I never really got on with Megadeath. I was more a Metallica, Anthrax, Slayer kind of guy when that stuff mattered (and it mattered for a long time). Dave’s voice was a bit of problem for me. Not that I couldn’t listen to it, it just sounded weird. I liked some of their singles but a whole album of that noise was heavy going.
I remember this one because of that infamous movie The Decline Of Western Civilization Part II: The Metal Years. I Liked that movie a lot (this songs not in it by the way, ‘Fares please! Next stop, Memory Lane’). I was an impressionable youth in a group of equally impressionable Lads who knew they loved ‘The Metal’ but had very little film and television to go on. MTV didn’t quite land in the UK until the very middle of the 90’s and we had only the briefest glimpses of the bands that made the big noises on our national 4 stations in 1987.
Sure we’d seen Motörhead on The Young Ones that one time and rented Trick Or Treat and Phantom of the Park on VHS. And still, eyes on metal legends was a hard thing to come by. Talk would go around when there was an hour long special of heavy music on The Tube or when Maiden, Priest or Saxon would be on Top Of The Pops. Bon Jovi videos were only just gaining traction in the USA and GNR were on the radio but the TV was terrified of them (the Chart Show and the BBC always faded Paradise City out before it go to the solo. Lest that wild noise upset the jumper wearing Nonces in their massive glasses).
The UK media overlords (Auntie and the Creepy Uncles) liked to pretend that heavy metal no longer existed between 1984 and 2004.
The Penelope Spheeris Documentary The Metal Years was a Rosetta Stone of everything from Hair Metal to Thrash and from Ozzy cooking his breakfast eggs to W.A.S.P‘s Chris Holmes drinking himself unconscious in a pool in front of his mother. This film filled in all sorts of gaps. It also introduced some side characters to kids on the Southern Essex Coast who had no business getting that famous.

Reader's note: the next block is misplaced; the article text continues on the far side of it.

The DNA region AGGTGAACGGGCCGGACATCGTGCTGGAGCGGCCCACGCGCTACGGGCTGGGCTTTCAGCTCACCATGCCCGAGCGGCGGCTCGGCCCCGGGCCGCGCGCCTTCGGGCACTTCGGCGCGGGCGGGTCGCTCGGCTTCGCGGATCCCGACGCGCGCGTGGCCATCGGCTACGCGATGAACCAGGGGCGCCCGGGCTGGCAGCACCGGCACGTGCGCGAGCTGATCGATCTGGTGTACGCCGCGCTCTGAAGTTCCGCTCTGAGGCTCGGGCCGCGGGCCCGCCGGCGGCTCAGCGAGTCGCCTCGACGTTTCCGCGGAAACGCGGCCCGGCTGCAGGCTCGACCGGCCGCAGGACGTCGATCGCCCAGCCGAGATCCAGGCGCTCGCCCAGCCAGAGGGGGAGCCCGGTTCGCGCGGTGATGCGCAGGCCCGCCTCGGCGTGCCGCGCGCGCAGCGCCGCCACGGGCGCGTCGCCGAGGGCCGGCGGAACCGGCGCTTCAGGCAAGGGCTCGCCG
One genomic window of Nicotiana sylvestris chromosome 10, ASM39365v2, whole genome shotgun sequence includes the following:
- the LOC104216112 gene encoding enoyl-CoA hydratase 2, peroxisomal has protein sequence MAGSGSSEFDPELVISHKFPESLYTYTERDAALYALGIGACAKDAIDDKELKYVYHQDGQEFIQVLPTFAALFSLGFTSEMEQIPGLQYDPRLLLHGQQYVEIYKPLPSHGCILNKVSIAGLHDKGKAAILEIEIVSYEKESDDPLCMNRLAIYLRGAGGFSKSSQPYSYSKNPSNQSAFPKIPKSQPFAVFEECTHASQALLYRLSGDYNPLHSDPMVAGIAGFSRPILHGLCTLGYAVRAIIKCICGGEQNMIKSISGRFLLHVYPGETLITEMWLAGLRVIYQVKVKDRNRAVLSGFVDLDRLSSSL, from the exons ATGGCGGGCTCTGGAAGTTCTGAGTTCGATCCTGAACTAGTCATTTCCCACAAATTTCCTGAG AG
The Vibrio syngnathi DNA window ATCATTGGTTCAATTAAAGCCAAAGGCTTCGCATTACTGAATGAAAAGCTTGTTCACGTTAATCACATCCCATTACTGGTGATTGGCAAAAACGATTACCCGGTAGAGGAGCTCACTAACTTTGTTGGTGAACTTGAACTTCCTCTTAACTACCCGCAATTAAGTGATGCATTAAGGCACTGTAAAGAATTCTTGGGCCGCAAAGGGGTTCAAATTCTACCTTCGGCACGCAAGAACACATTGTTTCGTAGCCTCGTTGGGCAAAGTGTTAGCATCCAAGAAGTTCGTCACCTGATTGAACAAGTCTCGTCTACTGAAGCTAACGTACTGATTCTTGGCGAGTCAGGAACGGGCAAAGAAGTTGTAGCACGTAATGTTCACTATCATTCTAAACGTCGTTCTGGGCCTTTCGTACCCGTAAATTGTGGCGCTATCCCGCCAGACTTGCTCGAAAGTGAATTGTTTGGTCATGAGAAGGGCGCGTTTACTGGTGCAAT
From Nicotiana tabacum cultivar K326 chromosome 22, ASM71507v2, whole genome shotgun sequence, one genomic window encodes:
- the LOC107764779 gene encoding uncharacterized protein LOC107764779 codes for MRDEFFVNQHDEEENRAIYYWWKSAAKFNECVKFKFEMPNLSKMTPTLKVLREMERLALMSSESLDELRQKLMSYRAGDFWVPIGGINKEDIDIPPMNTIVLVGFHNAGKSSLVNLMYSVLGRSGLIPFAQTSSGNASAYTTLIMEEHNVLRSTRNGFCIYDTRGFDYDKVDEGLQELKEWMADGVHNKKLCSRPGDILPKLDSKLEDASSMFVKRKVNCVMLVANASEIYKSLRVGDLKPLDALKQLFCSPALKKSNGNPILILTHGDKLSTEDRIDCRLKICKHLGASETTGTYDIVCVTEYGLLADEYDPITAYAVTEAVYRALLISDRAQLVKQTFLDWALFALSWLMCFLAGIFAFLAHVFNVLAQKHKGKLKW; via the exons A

We all (now) know Russian Winter by London because of this film, despite them never achieving anything other than footnote status. We discovered Faster Pussycat purely because of their friendship with a Club owner rather than their reach as a band (that first Pussycat album though… No shade, that’s a killer record)
Megadeth performed the ferocious In My Darkest Hour (from follow up album So Far, So Good… So What?) in that movie and on the strength of that tune I went out and bought Peace Sells But Who’s Buying? the very next time I was in a record shop.
It may be a controversial opinion in certain circles but the album is no classic.
It has some moments for sure. The unrecognisable Willie Dixon cover I Ain’t Superstitious and opening track Wake Up Dead among them. For the most part however, it’s a poor mans Ride The Lightning punching it’s way out of a paper-bag under Anthrax’s Among The Living nimble middleweight and looking up at the stars to Slayer’s champion of the genre Reign In Blood.
This track though. It has things those other bands don’t. That galloping bass line sounds like Steve Harris from Iron Maiden trying to play a track from Queen’s Hot Space era. The punky fuzz to the guitars doesn’t try to outweigh Metallica or Venom. It’s one of the few times early Megadeth hit the target square on. It seeps pre-millennial tension and Big Brother is watching you paranoia as it flips tables at the church fete and calls the Maaaaan out on his bullshit.
Which is nice.
I’m not entirely anti Megadeth by the way. I think their cover of Alice Cooper’s No More Mr Nice Guy showed where they could have gone with great success and Sweating Bullets is not without something to admire. On the whole though, not my favourite noise.